Chemical ecology drives adaptive evolution via 1) ecological niche construction, 2) social niche construction, 3) neurogenic niche construction, and 4) socio-cognitive niche construction (Kohl, 2012). Nutrients are metabolized to pheromones that condition effects on hormones that affect behavior in the same way that food odors condition behavior associated with food preferences. For example: glucose (Roland and Moenter, 2011) and pheromones alter the secretion of gonadotropin releasing hormone (GnRH) and luteinizing hormone (LH). Across species comparisons of epigenetic effects on genetically predisposed nutrient-dependent and hormone-driven invertebrate and vertebrate social and sexual behavior indicate that human pheromones alter the development of the brain and behavior via the same molecular mechanisms (Krubitzer & Seelke, 2012), which are conserved across all species.
1. Nei, M., Mutation-Driven Evolution. 2013, Oxford, UK: Oxford Univesity Press.
2. Noble, D., Physiology is rocking the foundations of evolutionary biology. Experimental Physiology, 2013: 10.1113/expphysiol.2012.071134.
3. Wilson, L., et al., Fertilization in C. elegans requires an intact C-terminal RING finger in sperm protein SPE-42. BMC Dev Biol 2011. 11(1): 10.
4. Bumbarger, Daniel J., et al., System-wide Rewiring Underlies Behavioral Differences in Predatory and Bacterial-Feeding Nematodes. Cell, 2013. 152(1): 109-119.
5. Kohl, J.V., Human pheromones and food odors: epigenetic influences on the socioaffective nature of evolved behaviors. Socioaffective Neuroscience & Psychology, 2012. 2(17338).
6. Meiklejohn, C.D., et al., An Incompatibility between a Mitochondrial tRNA and Its Nuclear-Encoded tRNA Synthetase Compromises Development and Fitness in Drosophila. PLoS Genet, 2013. 9(1): e1003238.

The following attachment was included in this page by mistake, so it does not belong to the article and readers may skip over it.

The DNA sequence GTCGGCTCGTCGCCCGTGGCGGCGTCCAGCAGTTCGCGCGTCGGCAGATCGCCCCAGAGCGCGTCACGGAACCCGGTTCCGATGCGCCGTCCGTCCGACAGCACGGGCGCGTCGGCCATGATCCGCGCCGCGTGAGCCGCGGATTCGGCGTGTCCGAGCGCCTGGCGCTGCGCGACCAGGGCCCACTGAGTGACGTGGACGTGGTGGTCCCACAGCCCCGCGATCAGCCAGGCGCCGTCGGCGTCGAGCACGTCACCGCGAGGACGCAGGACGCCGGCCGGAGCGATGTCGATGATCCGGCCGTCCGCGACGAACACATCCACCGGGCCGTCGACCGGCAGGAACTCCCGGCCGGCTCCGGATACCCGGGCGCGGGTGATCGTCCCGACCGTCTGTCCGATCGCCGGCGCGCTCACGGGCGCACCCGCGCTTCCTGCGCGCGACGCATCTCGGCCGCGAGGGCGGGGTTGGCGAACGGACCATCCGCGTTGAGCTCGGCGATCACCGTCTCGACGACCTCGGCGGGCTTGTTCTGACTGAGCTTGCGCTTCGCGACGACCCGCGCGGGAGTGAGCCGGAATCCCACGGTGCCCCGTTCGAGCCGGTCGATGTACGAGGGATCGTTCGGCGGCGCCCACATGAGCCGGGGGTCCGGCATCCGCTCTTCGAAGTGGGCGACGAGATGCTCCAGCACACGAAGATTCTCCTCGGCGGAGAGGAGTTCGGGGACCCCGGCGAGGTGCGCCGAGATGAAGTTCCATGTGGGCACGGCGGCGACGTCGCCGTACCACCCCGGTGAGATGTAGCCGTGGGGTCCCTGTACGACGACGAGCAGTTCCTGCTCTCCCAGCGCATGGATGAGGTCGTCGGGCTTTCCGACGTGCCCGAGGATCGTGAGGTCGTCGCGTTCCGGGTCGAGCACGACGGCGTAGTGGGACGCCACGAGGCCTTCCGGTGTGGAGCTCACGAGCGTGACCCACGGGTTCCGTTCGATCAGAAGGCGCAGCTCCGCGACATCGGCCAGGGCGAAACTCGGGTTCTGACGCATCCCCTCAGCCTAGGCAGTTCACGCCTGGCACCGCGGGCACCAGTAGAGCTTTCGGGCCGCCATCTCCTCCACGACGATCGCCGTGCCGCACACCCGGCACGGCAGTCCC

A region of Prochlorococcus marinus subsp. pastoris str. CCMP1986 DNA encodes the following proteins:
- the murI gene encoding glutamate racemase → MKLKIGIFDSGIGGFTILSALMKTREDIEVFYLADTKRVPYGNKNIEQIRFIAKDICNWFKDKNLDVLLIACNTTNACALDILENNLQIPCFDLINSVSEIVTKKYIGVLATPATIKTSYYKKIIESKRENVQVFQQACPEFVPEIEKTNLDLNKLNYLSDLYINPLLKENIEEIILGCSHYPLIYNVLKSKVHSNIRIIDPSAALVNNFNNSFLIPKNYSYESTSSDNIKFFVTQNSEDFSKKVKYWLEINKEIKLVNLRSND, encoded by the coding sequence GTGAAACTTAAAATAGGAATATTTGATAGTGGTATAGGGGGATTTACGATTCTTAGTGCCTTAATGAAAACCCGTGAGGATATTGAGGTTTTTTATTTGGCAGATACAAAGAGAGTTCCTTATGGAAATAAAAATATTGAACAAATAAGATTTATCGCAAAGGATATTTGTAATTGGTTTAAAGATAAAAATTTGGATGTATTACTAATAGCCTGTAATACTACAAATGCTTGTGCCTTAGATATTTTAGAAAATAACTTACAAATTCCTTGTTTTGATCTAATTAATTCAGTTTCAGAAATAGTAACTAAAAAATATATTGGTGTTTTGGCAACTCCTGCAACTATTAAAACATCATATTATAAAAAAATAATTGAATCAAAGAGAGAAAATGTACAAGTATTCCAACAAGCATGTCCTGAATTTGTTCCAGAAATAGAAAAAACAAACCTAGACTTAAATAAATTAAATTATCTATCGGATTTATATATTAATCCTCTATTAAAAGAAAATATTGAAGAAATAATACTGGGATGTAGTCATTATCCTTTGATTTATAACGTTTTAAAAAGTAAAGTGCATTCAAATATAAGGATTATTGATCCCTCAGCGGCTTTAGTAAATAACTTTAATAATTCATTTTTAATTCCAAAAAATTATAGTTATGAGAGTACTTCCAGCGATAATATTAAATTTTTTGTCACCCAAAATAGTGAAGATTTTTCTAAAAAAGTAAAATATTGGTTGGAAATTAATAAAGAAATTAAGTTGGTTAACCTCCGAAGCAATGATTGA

7. Yadav, J.S., B.V. Joshi, and M.K. Gurjar, An enantiospecific synthesis of (4R,5R)-5-hydroxy-4-decanolide from d-glucose. Carbohydr Res, 1987. 165(1): 116-119.
8. Niehuis, O., et al., Behavioural and genetic analyses of Nasonia shed light on the evolution of sex pheromones. Nature, 2013. 494: 345–348.
9. Lassance, J.-M., et al., Functional consequences of sequence variation in the pheromone biosynthetic gene pgFAR for Ostrinia moths. Proceedings of the National Academy of Sciences, 2013. in press.
10. Stensmyr, M. and F. Maderspacher, Olfactory Evolution: Mice Rethink Stink. Curr Biol, 2013. 23(2): R59-R61.
11. Kohl, J.V., Nutrient-dependent / Pheromone-controlled thermodynamics and thermoregulation. http://dx.doi.org/10.6084/m9.figshare.643393, 2013.
12. Kondrashov, F.A., Gene duplication as a mechanism of genomic adaptation to a changing environment. Proc Biol Sci, 2012. 279 (1749): 5048-5057.
13. Grossman, Sharon R., et al., Identifying Recent Adaptations in Large-Scale Genomic Data. Cell, 2013. 152(4): 703-713.
14. Kamberov, Yana G., et al., Modeling Recent Human Evolution in Mice by Expression of a Selected EDAR Variant. Cell, 2013. 152(4): 691-702.
15. Kohl, J.V., Nutrient–dependent / pheromone–controlled adaptive evolution: a model. Socioaffective Neuroscience & Psychology, 2013. 3(20553).